No season has the glorified reputation of summer. Although many people love the optimism of spring or the romance of autumn, American culture has a special fondness for warm weather, long days, time away from school or work, and a mindset that prioritizes fun over productivity.
But that vibe, in recent years, has been under threat. COVID-19 still abounds, disrupting vacations, child care, and anxiety-free nights out. Last year, hot-vax-summer fantasies crashed into the reality of fresh variants, a surge of infections, international barriers to entry, and arguments with family about getting vaccinated before sharing an Airbnb. Not surprisingly, some people approached summer 2022 with a learned trepidation, understanding that even the most careful plans can come undone with a positive test result.
Meanwhile, in Australia, where I live, face masks and air purifiers had become popular accessories even before the pandemic thanks to the increased frequency and violence of fires—a summer disaster that now shows up across continents and is projected to continue. Unstable weather is a constant: Europe, the United States, and China all faced record summer heat waves this year, while flooding in Pakistan has killed almost 1,600 people.
Seasonal sentimentality, in short, is waning. “Summer now contains hope and dread,” Tracy Dennis-Tiwary, a psychology and neuroscience professor at Hunter College, told me. The essential instability of our times can’t be easily wished away. But there is good news: That treasured carefree summer feeling is, in part, a construct. And that means we can remake it, regardless of the time of year.
As I explore in my book The Sunny Nihilist: A Declaration of the Pleasure of Pointlessness, we are often taught that cultural meanings are as fixed and permanent as gravity. But the reality is that some of our deepest beliefs are learned. Common notions of “true love” have been forged through sonnets and rom-coms; the idea that our careers are the true path to self actualization stems, in part, from the self-serving rhetoric of CEOs who have their own motives at heart. And we glorify summer because we’re trained to.
From childhood, long school vacations have essentially conditioned Americans into associating the period with freedom, relief, and a reprieve from their usual responsibilities. Though those extended breaks evaporate in adulthood, we’re still told what summer should look and feel like: Berthe Morisot’s Belle Époque beauties showing off their best dresses and hats in the painting Summer’s Daya 22-year-old rocking the breezy linens and sensible sandals of TikTok’s coastal-grandma aesthetic. Films such as Dirty Dancing and The Sisterhood of the Traveling Pants assure us that some combination of sun, water, and pale-pink wine can help us emerge as our best selves. The duel for “song of the summer” is tracked and reported, lest we unknowingly commit our perfectly curated memories to the wrong soundtrack.
But we can detangle at least some of our summer values from specific dates, redefining them for ourselves. Humans will always seek leisure, beauty, and relief, even in a different way, at a different time of year. In 2022, that pursuit may be less bound to one season. We should feel liberated to indulge in a stack of books with all the langor of a beach day, savor the frosted lawn as a backdrop to a glass of rosé, or permit ourselves to take a two-week vacation in November.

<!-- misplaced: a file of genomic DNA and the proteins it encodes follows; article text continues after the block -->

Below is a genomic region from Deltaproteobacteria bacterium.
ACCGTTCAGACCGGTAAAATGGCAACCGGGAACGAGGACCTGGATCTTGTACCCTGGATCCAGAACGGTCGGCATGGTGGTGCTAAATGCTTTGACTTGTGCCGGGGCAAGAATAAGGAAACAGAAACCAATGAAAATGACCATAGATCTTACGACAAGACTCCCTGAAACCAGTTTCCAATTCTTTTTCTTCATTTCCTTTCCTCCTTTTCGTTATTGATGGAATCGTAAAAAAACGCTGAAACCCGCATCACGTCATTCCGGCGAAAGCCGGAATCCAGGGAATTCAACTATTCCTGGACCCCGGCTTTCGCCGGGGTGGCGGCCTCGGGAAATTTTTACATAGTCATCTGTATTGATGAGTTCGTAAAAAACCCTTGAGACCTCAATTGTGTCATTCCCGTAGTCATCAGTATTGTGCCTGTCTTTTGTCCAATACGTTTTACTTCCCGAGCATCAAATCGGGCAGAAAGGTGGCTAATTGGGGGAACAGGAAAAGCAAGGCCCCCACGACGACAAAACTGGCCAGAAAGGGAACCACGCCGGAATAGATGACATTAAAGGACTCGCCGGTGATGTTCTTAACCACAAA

Here in Melbourne, COVID case numbers have been slipping to their lowest point since January. Recently, a familiar sense of excitement and optimism washed over me. Feeling long-rooted anxieties over infections, lockdowns, and travel disruptions loosening, I messaged my partner an article predicting the end of our current wave and suggested we take a trip soon. For the first time in months, I felt light, hopeful, excited: a summer rush out of season in the Southern Hemisphere.
Understandably, some people might be rusty at feeling carefree at all. Andrei Novac, a clinical professor of psychiatry at UC Irvine who studies the impact of traumatic stress, told me that the pandemic experience of living with a potentially deadly virus cannot be easily shrugged off. “Psychological inhibition from fear makes it very hard to return to previous social and intimate habits,” he said. “Some [people] need to relearn to overcome their fear and be able to enjoy anything and play. For them, there is no fantasy of a real summer.” For people disappointed that the summer that just passed didn't live up to those before, Dennis-Tiwary recommends reflecting on what they loved about bygone summers—spending more time than usual with loved ones, for example—and how it can still be preserved.
I believe that the goal right now is to be emotionally nimble, to pivot to living with optimism and freedom whenever it’s possible—because who knows if freak weather or another highly transmissible variant will send us back indoors again. Perhaps we have only two real seasons now—hibernation and thriving—and we need to be ready to toggle between them. If we can master that, then the values we associate with summer are actually available at a moment’s notice.
From the Neolithic observation of solstices to the pre-industrial planning of lives around the harvest, humans have long fixated on seasons. In the past, this may have been a practical matter of crop cultivation—survival, essentially. Today, the patterns of our years are still guided by this principle. Yes, it’s dystopian to reconsider our downtime among a pandemic and natural disasters, but it also hints at something liberating: In a time of ambition-skepticism and desire to find the “good-enough,” we should be able to choose when to slow down and perhaps drink a Dirty Shirley. The times demand that we find sentimentality in whatever moments we can.